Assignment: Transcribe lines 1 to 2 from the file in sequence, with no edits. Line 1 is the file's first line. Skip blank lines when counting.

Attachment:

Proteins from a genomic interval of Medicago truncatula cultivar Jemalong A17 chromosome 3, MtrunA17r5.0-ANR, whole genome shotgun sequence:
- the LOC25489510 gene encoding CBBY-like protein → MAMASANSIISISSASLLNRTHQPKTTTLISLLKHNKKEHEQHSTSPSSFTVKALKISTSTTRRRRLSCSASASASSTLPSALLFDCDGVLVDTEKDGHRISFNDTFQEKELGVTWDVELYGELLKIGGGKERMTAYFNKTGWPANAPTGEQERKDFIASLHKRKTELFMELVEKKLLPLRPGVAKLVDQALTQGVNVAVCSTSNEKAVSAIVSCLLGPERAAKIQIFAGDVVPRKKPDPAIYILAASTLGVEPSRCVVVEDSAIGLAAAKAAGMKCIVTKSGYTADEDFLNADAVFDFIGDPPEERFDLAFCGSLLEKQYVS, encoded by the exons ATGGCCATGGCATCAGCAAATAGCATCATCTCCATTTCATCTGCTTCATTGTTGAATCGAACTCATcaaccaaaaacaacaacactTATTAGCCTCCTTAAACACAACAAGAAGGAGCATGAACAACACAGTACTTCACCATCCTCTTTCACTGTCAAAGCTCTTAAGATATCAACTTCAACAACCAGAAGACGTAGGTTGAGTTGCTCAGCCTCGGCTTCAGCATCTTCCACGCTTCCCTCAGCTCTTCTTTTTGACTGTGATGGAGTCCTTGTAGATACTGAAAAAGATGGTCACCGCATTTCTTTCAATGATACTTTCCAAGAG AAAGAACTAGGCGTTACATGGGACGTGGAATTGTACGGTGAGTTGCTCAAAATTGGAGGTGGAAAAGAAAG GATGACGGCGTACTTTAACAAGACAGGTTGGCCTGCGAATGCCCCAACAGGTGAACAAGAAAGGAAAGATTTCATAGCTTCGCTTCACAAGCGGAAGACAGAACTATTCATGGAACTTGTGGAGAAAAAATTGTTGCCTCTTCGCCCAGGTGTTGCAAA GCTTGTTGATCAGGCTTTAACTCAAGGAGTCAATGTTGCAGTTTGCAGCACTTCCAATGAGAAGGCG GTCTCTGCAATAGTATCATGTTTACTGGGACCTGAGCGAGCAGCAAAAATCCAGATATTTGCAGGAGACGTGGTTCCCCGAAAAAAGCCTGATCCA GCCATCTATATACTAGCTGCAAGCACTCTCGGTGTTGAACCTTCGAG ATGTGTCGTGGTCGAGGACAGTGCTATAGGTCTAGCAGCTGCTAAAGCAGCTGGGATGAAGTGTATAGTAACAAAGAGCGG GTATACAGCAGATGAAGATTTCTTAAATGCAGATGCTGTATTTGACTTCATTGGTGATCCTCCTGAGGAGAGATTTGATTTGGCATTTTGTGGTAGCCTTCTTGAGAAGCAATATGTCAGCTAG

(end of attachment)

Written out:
Proteins from a genomic interval of Medicago truncatula cultivar Jemalong A17 chromosome 3, MtrunA17r5.0-ANR, whole genome shotgun sequence:
- the LOC25489510 gene encoding CBBY-like protein → MAMASANSIISISSASLLNRTHQPKTTTLISLLKHNKKEHEQHSTSPSSFTVKALKISTSTTRRRRLSCSASASASSTLPSALLFDCDGVLVDTEKDGHRISFNDTFQEKELGVTWDVELYGELLKIGGGKERMTAYFNKTGWPANAPTGEQERKDFIASLHKRKTELFMELVEKKLLPLRPGVAKLVDQALTQGVNVAVCSTSNEKAVSAIVSCLLGPERAAKIQIFAGDVVPRKKPDPAIYILAASTLGVEPSRCVVVEDSAIGLAAAKAAGMKCIVTKSGYTADEDFLNADAVFDFIGDPPEERFDLAFCGSLLEKQYVS, encoded by the exons ATGGCCATGGCATCAGCAAATAGCATCATCTCCATTTCATCTGCTTCATTGTTGAATCGAACTCATcaaccaaaaacaacaacactTATTAGCCTCCTTAAACACAACAAGAAGGAGCATGAACAACACAGTACTTCACCATCCTCTTTCACTGTCAAAGCTCTTAAGATATCAACTTCAACAACCAGAAGACGTAGGTTGAGTTGCTCAGCCTCGGCTTCAGCATCTTCCACGCTTCCCTCAGCTCTTCTTTTTGACTGTGATGGAGTCCTTGTAGATACTGAAAAAGATGGTCACCGCATTTCTTTCAATGATACTTTCCAAGAG AAAGAACTAGGCGTTACATGGGACGTGGAATTGTACGGTGAGTTGCTCAAAATTGGAGGTGGAAAAGAAAG GATGACGGCGTACTTTAACAAGACAGGTTGGCCTGCGAATGCCCCAACAGGTGAACAAGAAAGGAAAGATTTCATAGCTTCGCTTCACAAGCGGAAGACAGAACTATTCATGGAACTTGTGGAGAAAAAATTGTTGCCTCTTCGCCCAGGTGTTGCAAA GCTTGTTGATCAGGCTTTAACTCAAGGAGTCAATGTTGCAGTTTGCAGCACTTCCAATGAGAAGGCG GTCTCTGCAATAGTATCATGTTTACTGGGACCTGAGCGAGCAGCAAAAATCCAGATATTTGCAGGAGACGTGGTTCCCCGAAAAAAGCCTGATCCA GCCATCTATATACTAGCTGCAAGCACTCTCGGTGTTGAACCTTCGAG ATGTGTCGTGGTCGAGGACAGTGCTATAGGTCTAGCAGCTGCTAAAGCAGCTGGGATGAAGTGTATAGTAACAAAGAGCGG GTATACAGCAGATGAAGATTTCTTAAATGCAGATGCTGTATTTGACTTCATTGGTGATCCTCCTGAGGAGAGATTTGATTTGGCATTTTGTGGTAGCCTTCTTGAGAAGCAATATGTCAGCTAG